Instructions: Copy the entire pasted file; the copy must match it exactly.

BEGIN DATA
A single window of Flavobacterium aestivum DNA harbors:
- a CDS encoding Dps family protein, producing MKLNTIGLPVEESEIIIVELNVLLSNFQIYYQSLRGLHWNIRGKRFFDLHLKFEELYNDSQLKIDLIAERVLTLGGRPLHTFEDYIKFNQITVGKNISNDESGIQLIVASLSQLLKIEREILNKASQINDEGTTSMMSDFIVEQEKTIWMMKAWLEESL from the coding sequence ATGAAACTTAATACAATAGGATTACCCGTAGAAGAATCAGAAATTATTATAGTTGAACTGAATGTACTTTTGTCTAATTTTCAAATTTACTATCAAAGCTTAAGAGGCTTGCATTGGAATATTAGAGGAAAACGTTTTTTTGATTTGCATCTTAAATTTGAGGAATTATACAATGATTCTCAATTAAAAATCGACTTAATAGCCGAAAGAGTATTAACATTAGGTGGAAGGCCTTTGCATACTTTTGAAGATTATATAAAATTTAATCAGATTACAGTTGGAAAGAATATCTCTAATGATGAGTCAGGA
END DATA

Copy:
A single window of Flavobacterium aestivum DNA harbors:
- a CDS encoding Dps family protein, producing MKLNTIGLPVEESEIIIVELNVLLSNFQIYYQSLRGLHWNIRGKRFFDLHLKFEELYNDSQLKIDLIAERVLTLGGRPLHTFEDYIKFNQITVGKNISNDESGIQLIVASLSQLLKIEREILNKASQINDEGTTSMMSDFIVEQEKTIWMMKAWLEESL from the coding sequence ATGAAACTTAATACAATAGGATTACCCGTAGAAGAATCAGAAATTATTATAGTTGAACTGAATGTACTTTTGTCTAATTTTCAAATTTACTATCAAAGCTTAAGAGGCTTGCATTGGAATATTAGAGGAAAACGTTTTTTTGATTTGCATCTTAAATTTGAGGAATTATACAATGATTCTCAATTAAAAATCGACTTAATAGCCGAAAGAGTATTAACATTAGGTGGAAGGCCTTTGCATACTTTTGAAGATTATATAAAATTTAATCAGATTACAGTTGGAAAGAATATCTCTAATGATGAGTCAGGA